- Director: Bretten Hannam
- Writer: Bretten Hannam
- Producer: Julie Baldassi, Damon D'Oliveira, Bretten Hannam, Gharrett Patrick Paon
From the mighty fine short film - Wildfire - comes a fine feature.
What this film desperately needed was a script editor to highlight the few inconsistencies and improbabilities...but, when the budget is this tight, a few links - invariably - become loose in the chain. Thankfully, not loose enough to break it!
There is much to admire...the cinematography, on this kind of a budget, is beyond impressive. The score...it just needed more!
The performances are all solid...with young Avery Winters-Anthony being the only actor to reprise his role. Chemistry, between the two leads, had to be vital...and, as understated as it is...it is. The beautifully lit [and edited] sex scene is testament to good taste and unharried filmmaking.
Mi'kmaq culture could have been shown more...with a powwow, which was sign-posted and expected...but, damn budget constraints, never appeared.
But...what Wildhood really needed was the defiant stand-off that Wildfire had...it really would have been that defining moment, the point when the boy becomes his own man...cutting and tying the ties that bound and bind.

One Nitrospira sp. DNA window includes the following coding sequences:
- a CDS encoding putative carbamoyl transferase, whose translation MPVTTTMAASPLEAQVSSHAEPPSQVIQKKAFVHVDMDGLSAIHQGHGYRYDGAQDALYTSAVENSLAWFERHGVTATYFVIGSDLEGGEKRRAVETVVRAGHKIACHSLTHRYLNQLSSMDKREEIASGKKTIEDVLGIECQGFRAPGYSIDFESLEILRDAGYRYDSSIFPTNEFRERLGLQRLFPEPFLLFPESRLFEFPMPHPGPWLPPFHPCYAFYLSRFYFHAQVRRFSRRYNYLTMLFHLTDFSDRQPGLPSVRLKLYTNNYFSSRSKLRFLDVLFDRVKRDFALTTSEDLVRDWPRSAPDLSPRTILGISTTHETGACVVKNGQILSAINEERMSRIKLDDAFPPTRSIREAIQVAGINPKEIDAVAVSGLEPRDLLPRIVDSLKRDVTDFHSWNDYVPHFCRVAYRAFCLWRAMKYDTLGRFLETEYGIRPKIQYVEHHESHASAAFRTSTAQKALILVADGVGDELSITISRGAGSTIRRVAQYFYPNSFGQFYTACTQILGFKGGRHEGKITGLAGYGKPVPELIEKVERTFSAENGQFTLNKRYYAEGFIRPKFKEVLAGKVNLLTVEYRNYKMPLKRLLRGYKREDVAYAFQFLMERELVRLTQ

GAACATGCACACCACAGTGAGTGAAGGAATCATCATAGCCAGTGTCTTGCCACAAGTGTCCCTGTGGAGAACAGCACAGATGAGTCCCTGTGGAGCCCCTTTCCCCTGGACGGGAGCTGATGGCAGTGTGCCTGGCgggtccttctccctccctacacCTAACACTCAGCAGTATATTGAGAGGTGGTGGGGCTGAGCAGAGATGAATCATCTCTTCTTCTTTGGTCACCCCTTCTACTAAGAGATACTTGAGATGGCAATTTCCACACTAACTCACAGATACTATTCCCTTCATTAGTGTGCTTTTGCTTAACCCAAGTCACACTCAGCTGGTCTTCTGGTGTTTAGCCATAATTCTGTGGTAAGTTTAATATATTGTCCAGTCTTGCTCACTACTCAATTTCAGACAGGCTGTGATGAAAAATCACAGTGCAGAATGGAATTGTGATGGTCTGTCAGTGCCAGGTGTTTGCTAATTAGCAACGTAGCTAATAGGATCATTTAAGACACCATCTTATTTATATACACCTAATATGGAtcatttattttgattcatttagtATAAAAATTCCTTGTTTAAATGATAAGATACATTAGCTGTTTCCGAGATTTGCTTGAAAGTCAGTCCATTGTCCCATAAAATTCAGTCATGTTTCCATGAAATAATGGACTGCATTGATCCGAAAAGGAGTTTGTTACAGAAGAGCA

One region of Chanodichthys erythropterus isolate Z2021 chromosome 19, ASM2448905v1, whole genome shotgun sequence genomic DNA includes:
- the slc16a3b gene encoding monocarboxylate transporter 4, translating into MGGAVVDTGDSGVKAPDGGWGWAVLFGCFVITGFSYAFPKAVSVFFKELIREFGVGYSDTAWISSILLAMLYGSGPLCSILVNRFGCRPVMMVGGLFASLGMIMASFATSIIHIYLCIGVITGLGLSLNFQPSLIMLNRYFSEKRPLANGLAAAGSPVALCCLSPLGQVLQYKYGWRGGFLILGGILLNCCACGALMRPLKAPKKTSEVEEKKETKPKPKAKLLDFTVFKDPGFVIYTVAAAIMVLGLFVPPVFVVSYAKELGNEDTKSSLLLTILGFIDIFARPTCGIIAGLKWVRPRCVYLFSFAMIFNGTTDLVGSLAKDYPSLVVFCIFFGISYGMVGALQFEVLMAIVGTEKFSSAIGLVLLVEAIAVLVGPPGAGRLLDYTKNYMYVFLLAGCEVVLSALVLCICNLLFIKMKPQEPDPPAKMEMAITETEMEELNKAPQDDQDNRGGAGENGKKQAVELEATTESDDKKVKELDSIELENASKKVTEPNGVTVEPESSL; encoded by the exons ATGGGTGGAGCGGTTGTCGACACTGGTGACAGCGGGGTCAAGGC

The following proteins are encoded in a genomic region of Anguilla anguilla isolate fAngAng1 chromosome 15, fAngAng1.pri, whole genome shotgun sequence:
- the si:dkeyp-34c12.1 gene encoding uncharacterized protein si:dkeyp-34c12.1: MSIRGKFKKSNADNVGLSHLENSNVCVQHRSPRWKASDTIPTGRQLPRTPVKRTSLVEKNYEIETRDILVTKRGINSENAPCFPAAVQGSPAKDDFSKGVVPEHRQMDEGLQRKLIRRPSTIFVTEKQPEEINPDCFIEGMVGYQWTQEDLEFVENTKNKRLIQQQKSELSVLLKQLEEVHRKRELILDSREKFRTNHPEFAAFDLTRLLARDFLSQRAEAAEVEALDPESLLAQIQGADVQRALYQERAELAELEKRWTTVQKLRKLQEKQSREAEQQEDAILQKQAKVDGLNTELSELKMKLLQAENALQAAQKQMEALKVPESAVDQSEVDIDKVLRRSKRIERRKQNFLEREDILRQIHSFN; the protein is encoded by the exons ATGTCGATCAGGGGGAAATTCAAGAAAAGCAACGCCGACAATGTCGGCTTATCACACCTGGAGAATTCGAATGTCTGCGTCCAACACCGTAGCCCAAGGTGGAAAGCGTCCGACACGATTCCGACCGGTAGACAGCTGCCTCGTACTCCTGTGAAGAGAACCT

Bretten Hannam has to be congratulated and applauded for what he has done with his short film. It really is fascinating to see how 12 minutes can be developed [rather than stretched] into something more worthwhile than ample. Wildhood is a fine feature...it could have done with a bit more fire!
When Link (Phillip Lewitski) discovers that, contrary to his abusive dad’s claims, his Mi’kmaw mother may still be alive, he and his half-brother Travis (Avery Winters-Anthony) finally have purpose. On the road to Mi’kma’ki, they pick up Pasmay (Joshua Odjick), a gregarious drifter who represents Link’s best chance of locating his mom and finally accepting his Two-Spirit nature. Bretten Hannam crafts a compelling road movie in which both the journey and destination offer opportunities for self-discovery.